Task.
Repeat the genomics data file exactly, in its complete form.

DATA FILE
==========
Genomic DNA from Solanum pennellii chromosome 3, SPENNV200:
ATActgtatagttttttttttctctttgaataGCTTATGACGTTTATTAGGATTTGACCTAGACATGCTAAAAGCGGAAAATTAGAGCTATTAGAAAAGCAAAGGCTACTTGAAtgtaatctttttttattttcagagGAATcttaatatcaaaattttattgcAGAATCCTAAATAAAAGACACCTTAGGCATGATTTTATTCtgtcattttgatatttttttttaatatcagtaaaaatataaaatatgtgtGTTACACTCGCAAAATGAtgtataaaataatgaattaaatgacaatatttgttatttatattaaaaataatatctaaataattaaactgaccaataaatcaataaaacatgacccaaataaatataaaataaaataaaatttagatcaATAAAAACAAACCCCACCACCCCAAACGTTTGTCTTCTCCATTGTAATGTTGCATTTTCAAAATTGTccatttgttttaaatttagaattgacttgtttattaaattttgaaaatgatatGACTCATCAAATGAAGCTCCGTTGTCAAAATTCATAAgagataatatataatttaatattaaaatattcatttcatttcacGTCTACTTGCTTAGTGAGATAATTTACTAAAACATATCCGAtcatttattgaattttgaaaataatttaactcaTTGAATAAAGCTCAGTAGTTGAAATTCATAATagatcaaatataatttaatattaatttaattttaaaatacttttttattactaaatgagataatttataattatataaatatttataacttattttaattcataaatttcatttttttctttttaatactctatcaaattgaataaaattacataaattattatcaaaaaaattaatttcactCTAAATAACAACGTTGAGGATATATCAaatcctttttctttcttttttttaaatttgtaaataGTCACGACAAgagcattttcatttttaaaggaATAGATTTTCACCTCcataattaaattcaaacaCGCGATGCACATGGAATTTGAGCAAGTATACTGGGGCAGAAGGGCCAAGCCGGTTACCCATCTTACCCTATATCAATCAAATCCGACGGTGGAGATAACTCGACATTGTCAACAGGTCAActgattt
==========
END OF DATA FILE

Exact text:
Genomic DNA from Solanum pennellii chromosome 3, SPENNV200:
ATActgtatagttttttttttctctttgaataGCTTATGACGTTTATTAGGATTTGACCTAGACATGCTAAAAGCGGAAAATTAGAGCTATTAGAAAAGCAAAGGCTACTTGAAtgtaatctttttttattttcagagGAATcttaatatcaaaattttattgcAGAATCCTAAATAAAAGACACCTTAGGCATGATTTTATTCtgtcattttgatatttttttttaatatcagtaaaaatataaaatatgtgtGTTACACTCGCAAAATGAtgtataaaataatgaattaaatgacaatatttgttatttatattaaaaataatatctaaataattaaactgaccaataaatcaataaaacatgacccaaataaatataaaataaaataaaatttagatcaATAAAAACAAACCCCACCACCCCAAACGTTTGTCTTCTCCATTGTAATGTTGCATTTTCAAAATTGTccatttgttttaaatttagaattgacttgtttattaaattttgaaaatgatatGACTCATCAAATGAAGCTCCGTTGTCAAAATTCATAAgagataatatataatttaatattaaaatattcatttcatttcacGTCTACTTGCTTAGTGAGATAATTTACTAAAACATATCCGAtcatttattgaattttgaaaataatttaactcaTTGAATAAAGCTCAGTAGTTGAAATTCATAATagatcaaatataatttaatattaatttaattttaaaatacttttttattactaaatgagataatttataattatataaatatttataacttattttaattcataaatttcatttttttctttttaatactctatcaaattgaataaaattacataaattattatcaaaaaaattaatttcactCTAAATAACAACGTTGAGGATATATCAaatcctttttctttcttttttttaaatttgtaaataGTCACGACAAgagcattttcatttttaaaggaATAGATTTTCACCTCcataattaaattcaaacaCGCGATGCACATGGAATTTGAGCAAGTATACTGGGGCAGAAGGGCCAAGCCGGTTACCCATCTTACCCTATATCAATCAAATCCGACGGTGGAGATAACTCGACATTGTCAACAGGTCAActgattt